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Finite Difference Time Domain (FDTD)

Finite Difference Time Domain (FDTD)
FDTD Yee cell
Voxel mesh of a Cessna aircraft for FDTD solution

General Applicability of the Technique

The finite difference time domain (FDTD) solution technique has gained popularity in computational electromagnetics (CEM) over the past decade due to its relatively straightforward and efficient formulation.

The FDTD method is well suited to modelling inhomogeneous materials and simulation of wideband antennas.

Technical Foundation

Electric and magnetic fields are computed on two offset rectilinear grids and marched in time. This approach allows for the use of central differencing to approximate Maxwell’s equations, achieving second order accuracy using first order numeric differentiation. Fourier techniques are applied to convert the native time domain results into the frequency domain: a single FDTD simulation with a pulsed excitation can be used to characterise a wideband frequency response of an antenna.
The FDTD method uses a volume meshing technique that employs voxels to accurately mesh the computational space. Voxels are calculated on a non-uniform rectilinear mesh: the mesh can be locally refined in regions of geometric detail or in areas where high field gradients are expected.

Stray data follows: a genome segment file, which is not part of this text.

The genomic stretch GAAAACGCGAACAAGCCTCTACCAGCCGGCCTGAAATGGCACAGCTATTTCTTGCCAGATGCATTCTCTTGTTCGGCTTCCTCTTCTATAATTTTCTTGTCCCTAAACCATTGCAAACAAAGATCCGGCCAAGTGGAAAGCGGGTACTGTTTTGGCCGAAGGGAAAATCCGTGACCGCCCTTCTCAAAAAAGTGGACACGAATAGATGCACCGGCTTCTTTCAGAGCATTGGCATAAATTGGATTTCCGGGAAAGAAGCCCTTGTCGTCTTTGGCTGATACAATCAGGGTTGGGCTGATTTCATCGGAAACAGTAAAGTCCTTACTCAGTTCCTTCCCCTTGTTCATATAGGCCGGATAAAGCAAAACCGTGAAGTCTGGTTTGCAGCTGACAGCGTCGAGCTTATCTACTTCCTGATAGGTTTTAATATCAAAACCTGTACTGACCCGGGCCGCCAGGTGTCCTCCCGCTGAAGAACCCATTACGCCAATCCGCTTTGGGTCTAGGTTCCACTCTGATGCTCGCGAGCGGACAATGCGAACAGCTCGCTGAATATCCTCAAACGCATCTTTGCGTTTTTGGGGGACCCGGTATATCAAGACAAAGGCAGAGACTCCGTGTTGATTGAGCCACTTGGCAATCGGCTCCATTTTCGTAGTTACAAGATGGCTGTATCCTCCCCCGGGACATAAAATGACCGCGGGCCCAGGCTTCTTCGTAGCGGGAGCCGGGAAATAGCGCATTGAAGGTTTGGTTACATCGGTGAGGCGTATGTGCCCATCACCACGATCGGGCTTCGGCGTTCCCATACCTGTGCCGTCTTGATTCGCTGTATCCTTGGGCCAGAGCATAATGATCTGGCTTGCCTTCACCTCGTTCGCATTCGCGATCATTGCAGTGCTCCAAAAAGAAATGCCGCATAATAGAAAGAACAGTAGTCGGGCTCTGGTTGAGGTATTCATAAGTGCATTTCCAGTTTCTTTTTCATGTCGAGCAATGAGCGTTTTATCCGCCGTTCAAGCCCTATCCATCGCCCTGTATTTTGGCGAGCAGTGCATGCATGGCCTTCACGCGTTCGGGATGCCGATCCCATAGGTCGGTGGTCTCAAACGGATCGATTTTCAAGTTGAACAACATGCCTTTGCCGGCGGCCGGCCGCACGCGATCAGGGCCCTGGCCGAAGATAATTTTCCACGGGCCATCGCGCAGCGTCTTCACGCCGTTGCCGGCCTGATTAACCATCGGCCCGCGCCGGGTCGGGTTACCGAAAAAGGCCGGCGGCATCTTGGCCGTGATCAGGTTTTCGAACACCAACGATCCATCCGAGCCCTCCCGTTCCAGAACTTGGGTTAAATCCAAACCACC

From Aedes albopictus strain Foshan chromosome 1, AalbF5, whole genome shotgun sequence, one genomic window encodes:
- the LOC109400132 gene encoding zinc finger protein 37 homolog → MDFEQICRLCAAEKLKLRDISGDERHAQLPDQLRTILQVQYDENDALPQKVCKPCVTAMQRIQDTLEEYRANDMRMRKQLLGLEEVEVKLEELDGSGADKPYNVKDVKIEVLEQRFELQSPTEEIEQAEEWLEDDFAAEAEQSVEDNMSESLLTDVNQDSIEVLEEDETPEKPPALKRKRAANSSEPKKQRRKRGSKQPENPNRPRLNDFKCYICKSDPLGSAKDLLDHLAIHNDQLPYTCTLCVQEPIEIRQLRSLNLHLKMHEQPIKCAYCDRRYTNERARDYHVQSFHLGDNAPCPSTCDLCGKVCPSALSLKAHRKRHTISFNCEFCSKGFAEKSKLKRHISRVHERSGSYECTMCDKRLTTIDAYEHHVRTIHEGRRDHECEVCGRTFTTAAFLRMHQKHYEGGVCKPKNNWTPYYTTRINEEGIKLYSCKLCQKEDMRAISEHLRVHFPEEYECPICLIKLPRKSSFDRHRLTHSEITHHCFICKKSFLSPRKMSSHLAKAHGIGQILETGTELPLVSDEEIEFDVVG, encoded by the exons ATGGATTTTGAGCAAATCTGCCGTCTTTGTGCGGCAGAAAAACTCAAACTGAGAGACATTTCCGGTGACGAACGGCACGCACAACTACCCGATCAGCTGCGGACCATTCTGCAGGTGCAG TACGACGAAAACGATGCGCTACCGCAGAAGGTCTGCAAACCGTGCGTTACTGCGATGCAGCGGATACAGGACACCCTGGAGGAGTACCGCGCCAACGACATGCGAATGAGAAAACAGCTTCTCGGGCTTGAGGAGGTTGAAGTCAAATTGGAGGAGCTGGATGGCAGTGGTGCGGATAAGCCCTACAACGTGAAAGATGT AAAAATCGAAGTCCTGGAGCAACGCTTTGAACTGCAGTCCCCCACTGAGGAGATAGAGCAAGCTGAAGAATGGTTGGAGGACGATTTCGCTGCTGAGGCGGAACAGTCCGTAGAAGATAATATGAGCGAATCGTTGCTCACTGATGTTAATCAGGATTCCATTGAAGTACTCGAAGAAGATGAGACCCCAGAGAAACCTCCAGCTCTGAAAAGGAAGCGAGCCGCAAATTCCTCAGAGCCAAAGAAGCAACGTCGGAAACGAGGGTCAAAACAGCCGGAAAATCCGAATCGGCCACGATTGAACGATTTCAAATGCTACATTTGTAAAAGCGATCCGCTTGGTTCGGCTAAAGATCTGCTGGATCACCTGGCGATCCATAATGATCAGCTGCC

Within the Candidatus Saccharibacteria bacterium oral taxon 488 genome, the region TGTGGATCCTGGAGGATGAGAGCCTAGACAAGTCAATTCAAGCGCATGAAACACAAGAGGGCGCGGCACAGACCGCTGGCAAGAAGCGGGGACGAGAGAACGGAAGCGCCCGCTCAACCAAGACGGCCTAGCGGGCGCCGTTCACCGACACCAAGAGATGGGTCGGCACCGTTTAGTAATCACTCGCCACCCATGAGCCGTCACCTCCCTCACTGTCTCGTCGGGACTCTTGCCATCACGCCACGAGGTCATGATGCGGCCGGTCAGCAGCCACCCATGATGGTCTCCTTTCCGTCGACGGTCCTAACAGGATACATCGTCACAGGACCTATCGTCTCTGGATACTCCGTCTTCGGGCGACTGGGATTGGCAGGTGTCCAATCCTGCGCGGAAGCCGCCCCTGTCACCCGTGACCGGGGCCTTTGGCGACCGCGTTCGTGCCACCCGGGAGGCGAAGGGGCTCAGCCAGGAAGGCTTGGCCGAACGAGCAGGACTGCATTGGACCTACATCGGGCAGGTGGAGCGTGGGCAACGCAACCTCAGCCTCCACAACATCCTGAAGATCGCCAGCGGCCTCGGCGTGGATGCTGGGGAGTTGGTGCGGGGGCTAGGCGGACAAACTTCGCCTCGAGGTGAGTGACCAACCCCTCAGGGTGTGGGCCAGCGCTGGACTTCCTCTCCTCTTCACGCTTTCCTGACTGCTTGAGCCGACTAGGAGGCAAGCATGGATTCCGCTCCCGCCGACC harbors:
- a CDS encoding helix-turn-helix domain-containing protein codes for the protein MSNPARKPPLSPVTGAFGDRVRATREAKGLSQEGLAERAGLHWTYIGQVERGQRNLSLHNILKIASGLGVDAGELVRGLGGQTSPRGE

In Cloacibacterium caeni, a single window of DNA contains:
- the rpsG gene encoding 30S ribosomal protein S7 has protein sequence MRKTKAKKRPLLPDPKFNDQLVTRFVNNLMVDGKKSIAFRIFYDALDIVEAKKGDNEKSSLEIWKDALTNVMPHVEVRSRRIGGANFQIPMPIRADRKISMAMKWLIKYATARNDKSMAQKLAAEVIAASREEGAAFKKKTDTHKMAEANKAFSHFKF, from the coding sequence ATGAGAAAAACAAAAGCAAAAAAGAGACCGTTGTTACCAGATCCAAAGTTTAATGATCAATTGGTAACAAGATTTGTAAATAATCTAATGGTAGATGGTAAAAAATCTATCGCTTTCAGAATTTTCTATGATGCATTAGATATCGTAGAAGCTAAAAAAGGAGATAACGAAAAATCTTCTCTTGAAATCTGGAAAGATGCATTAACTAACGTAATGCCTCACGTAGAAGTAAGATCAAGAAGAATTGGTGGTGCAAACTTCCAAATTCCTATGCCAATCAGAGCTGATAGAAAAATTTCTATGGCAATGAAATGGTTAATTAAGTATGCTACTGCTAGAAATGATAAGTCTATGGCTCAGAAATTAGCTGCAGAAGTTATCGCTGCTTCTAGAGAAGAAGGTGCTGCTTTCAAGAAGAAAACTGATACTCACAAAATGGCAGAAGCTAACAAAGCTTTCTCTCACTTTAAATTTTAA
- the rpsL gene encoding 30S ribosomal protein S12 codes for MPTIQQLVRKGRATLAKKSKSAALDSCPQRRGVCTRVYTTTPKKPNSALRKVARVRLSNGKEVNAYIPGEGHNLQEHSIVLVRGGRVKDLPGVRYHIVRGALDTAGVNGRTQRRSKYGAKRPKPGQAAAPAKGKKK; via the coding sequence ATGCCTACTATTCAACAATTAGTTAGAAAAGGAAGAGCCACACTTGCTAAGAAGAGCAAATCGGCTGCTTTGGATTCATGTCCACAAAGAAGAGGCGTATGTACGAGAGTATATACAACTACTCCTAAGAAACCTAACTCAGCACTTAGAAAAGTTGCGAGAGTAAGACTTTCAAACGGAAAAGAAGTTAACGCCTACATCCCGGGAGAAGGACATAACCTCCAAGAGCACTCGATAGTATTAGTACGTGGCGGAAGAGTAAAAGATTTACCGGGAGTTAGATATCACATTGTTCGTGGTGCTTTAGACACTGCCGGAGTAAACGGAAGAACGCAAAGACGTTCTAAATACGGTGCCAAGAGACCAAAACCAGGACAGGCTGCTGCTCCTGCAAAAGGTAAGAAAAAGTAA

The method is conditionally stable and the time step must be calculated from the smallest mesh cell to guarantee stability. Including small geometrical features will reduce the time step, resulting in longer computational time.
Non-conformal alignment or curvatures in the model can also result in a staircase approximation of a model, which can be improved by further refinement of the mesh or (when possible) rotating the geometry to be conformally aligned in the FDTD grid.
The FDTD method also lends itself well to various parallelisation techniques. Currently, FEKO supports the use of GPU accelerations to obtain significant speedups.

Typical Application of the FDTD

Possible applications of the FDTD span a wide range of problems. It is best suited to problems that include highly inhomogeneous materials and therefore a popular choice in biomedical applications for the modelling of human phantoms. The FDTD is a very efficient solution for wideband problems, and is well-suited to analyse broadband antennas.





FDTD voxel mesh of a GSM antenna

FDTD voxel mesh of a human head, with FDTD boundaries
Additional Information

Additional Information